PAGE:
If you’ve ever felt that what the Amiga lacks is a realistic baby-minding simulator you may have missed out on Loriciel’s Baby Jo. In contrast to Brat, he doesn’t make any attempt to be cool in the stereotypical ’90s sense, so there’s no attitude, shades, gold chains, or leather biker jackets in sight. He’s simply a nappy-wearing tot who’s gone for a wander beyond the city limits and got a bit out of his depth.
It’s your objective to guide him back to safety and into the loving embrace of his maman, hence the ‘Going Home’ subtitle. This will entail traipsing through gardens, parks, and inexplicably, a gloomy cavern. There must have been some blockade above ground forcing Jo to head south. That’ll be it I’m sure.
Reminiscent of Wonder Boy in its pacing, gameplay and aesthetics, you chuck a limited number of rattles to fend off nature’s fiercest adversaries; trees, flowers, clouds, dwarves, mosquitoes and some bloke in a box who calls himself Jack. He doubles up as a trampoline should you need a leg up.
Even the conferrer of all life on earth – the sun – poses as an enemy, although that’s immune to your rattles, so not worth wasting any of your five ’rounds’ on. Regardless, these can be replenished by scooping up the relevant collectable from the environment. Otherwise, you’re as vulnerable as a newborn baby, appropriately.
Interestingly there are three different ways in which Jo can perish. Sustaining too many hits is the obvious one, signalled by the changing expression on his face as displayed in the HUD. From placid neonate, he cycles through slightly grumpy to mildly anxious, all the way up to morbidly depressed and distressed. At this point you find yourself thrashing about uncontrollably on the floor, and minus a life once you’ve pulled yourself together.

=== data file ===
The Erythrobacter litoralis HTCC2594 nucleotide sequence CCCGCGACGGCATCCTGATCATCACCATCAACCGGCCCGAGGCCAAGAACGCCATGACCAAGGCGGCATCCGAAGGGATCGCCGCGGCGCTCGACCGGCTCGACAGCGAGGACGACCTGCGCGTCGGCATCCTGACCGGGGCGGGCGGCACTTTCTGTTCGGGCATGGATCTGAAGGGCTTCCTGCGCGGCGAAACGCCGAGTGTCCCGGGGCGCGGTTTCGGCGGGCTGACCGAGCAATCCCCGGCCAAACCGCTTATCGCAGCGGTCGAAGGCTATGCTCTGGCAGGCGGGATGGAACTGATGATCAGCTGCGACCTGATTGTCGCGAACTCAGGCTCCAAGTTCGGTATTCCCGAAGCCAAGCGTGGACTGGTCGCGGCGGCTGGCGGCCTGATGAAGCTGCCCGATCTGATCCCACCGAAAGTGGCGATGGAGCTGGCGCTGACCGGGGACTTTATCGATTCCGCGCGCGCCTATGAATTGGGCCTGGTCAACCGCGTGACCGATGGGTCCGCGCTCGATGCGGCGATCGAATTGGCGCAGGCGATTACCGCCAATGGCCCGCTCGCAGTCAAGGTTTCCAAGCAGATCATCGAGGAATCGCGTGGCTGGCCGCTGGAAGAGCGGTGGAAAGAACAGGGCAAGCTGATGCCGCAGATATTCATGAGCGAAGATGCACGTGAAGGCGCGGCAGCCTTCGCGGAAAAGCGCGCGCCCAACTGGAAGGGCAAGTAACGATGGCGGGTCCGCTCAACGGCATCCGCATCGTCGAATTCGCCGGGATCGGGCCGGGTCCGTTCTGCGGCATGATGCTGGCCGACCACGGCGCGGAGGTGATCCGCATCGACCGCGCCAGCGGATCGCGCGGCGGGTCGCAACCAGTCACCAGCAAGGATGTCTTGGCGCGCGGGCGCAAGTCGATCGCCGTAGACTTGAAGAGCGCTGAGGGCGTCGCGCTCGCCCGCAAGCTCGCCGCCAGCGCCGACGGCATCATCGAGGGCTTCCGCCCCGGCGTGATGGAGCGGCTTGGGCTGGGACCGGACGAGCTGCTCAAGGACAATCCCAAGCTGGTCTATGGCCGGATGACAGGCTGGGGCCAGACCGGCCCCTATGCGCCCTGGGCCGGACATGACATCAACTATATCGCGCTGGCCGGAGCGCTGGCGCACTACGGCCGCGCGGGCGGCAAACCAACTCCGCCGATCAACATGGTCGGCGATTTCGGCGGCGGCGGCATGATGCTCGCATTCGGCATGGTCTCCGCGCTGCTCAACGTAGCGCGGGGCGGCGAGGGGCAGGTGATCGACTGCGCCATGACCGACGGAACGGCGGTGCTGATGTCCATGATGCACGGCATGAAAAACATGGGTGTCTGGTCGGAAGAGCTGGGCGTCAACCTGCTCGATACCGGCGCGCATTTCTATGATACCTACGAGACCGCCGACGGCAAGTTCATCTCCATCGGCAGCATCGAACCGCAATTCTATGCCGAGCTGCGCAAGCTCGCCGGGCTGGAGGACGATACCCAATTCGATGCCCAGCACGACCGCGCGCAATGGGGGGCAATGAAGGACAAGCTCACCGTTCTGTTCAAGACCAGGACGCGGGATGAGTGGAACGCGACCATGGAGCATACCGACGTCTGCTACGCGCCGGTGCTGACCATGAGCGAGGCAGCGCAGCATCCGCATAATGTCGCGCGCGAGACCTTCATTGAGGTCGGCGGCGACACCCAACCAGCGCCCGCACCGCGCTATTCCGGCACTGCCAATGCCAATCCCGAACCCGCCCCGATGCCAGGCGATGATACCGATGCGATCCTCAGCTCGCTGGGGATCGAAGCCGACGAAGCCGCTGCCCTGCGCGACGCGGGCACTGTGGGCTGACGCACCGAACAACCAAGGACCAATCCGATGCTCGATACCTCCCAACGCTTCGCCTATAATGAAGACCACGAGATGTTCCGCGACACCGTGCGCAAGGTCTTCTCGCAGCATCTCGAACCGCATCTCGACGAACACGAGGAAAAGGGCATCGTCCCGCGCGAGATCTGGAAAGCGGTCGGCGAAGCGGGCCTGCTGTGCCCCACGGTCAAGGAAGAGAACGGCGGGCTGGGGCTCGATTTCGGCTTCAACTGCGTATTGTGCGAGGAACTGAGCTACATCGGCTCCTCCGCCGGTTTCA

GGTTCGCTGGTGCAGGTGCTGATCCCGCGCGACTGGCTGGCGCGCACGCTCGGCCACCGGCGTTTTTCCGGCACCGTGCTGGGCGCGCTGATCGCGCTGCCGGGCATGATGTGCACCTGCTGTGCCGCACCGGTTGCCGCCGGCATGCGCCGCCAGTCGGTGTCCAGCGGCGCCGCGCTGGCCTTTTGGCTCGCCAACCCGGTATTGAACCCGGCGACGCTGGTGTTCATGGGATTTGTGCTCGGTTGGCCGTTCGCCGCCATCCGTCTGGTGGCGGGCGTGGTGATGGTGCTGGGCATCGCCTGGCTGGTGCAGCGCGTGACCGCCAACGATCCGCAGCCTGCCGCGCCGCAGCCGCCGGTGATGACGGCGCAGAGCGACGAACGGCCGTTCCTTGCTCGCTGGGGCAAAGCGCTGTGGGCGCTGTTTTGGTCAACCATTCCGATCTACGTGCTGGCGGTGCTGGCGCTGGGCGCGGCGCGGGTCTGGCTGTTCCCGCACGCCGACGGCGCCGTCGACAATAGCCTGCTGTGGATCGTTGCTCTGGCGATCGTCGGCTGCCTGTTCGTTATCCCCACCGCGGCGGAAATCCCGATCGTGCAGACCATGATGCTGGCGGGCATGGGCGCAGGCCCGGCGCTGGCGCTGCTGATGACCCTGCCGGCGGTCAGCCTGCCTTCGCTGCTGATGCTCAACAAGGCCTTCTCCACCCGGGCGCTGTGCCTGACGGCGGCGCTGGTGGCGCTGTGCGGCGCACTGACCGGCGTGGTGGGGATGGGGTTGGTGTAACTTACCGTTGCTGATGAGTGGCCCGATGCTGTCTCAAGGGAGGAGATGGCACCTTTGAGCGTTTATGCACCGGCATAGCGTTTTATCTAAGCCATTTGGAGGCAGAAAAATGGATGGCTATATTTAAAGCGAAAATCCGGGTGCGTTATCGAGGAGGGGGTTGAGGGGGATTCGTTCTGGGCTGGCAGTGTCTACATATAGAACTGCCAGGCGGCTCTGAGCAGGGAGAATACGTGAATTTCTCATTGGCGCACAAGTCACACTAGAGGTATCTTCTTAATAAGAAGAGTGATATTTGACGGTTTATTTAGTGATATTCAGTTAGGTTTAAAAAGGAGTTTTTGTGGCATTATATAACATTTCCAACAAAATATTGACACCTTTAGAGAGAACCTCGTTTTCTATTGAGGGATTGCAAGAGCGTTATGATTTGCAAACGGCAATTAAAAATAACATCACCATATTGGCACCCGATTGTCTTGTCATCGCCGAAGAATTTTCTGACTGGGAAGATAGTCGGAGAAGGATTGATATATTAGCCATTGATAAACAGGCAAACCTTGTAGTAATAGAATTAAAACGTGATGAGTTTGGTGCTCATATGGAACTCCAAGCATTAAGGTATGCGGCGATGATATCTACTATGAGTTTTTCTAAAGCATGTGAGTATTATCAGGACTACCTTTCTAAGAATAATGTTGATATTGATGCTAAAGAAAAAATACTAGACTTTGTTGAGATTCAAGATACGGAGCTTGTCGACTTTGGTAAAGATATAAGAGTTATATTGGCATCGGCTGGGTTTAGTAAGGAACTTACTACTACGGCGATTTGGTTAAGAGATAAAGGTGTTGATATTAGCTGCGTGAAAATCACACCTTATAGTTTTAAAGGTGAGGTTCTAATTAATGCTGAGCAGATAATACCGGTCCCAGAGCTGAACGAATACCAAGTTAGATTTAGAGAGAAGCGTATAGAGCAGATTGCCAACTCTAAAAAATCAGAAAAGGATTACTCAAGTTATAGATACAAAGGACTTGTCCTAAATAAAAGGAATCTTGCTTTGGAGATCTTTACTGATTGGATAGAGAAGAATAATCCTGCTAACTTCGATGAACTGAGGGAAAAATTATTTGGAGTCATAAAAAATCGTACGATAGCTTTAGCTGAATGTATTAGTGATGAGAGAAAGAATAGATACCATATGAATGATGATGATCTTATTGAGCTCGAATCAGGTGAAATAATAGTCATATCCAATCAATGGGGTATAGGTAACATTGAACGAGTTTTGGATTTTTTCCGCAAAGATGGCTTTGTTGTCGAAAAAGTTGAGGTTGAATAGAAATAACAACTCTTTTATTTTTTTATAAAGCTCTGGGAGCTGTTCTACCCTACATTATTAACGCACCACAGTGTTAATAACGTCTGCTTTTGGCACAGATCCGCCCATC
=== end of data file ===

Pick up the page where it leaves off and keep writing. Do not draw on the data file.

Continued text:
Jo’s shrill caterwauling is enough to wake the dead and make them wish they still were. We’re talking about Justin Bieber levels of discomfort and irritation here. Not just a bit of a blubber and sniffle. There’s no better motivator for snagging first aid kits at every opportunity, and also staying out of harm’s way in the first place!
Next up Jo needs to maintain his energy levels by slurping milk from baby bottles. Your supplies naturally drain as you go about the business of getting yourself unlost. Hit rock bottom and it’s tantrum time again.
This being a baby-minding gig you’ll also need to monitor the status of Jo’s nappy. No really, I’m not kidding. This would normally be the cue to point out that ‘Going Home’ is a French game, hence predictably weird. Not me, I wouldn’t dream of it. I don’t believe in lazy stereotyping. And anyway I know some French people and if I overstepped the mark they’d beat me to death with their eternally on standby baguette.
As you mooch about munching on fruit and sweets, your nappy (I’m not going to say diaper, doh!) gradually turns blue to represent it filling up with, err… bubblegum flavoured cordial. The bluer it turns, the slower and less agile you become until you’re waddling along like a baby ballasted by an uncomfortably bounteous nappy. There’s an image for you to treasure. Your only hope is to replace said nappy with a fresh one, one that’s not saturated with, umm… soft drink.
If you’re going to swap nappies you may as well make the replacement a super-powered model. These are marked with a ‘B’ and allow you to leap further and run faster. Developers Imagex, clearly on a superhero kick have also laid on invisibility cloaks to complete the Marvel-ous selection of upgrades. Yeah, I know Superman is DC’s IP. You come up with a relevant mixed metaphor about Marvellous Detectives. I’m waiting. ;p
In fact, the allusions to superhuman franchises were no mistake. Baby Jo on the PC Engine is subtitled ‘The Super Hero’, he takes potshots at Superman and Rambo in the magazine ads, and the Amiga version was part of a ‘Super Heroes’ triple pack compilation. Accompanying it was ‘Prince De Perse’ (Prince of Persia) and ‘L’Aigle d’or, le retour’ (The Golden Eagle, The Return).
On the back of the box, the preamble also hammers home the point…
The Super Hero
“An explosion of humour and action in an irresistible arcade game!!
A hilarious screenplay bristling with gags and traps!!
An amazingly lively game-play!!
For losing your sanity, there’s just one answer”
Less Superhero-y are the balloons used to float up to higher ground, and bonus items shaken loose from trees or by unwrapping presents. Power-ups must be caught before they hit the ground and assimilated selectively because some turn out to be useless dead weights that are incompatible with our delicate baby’s bonce.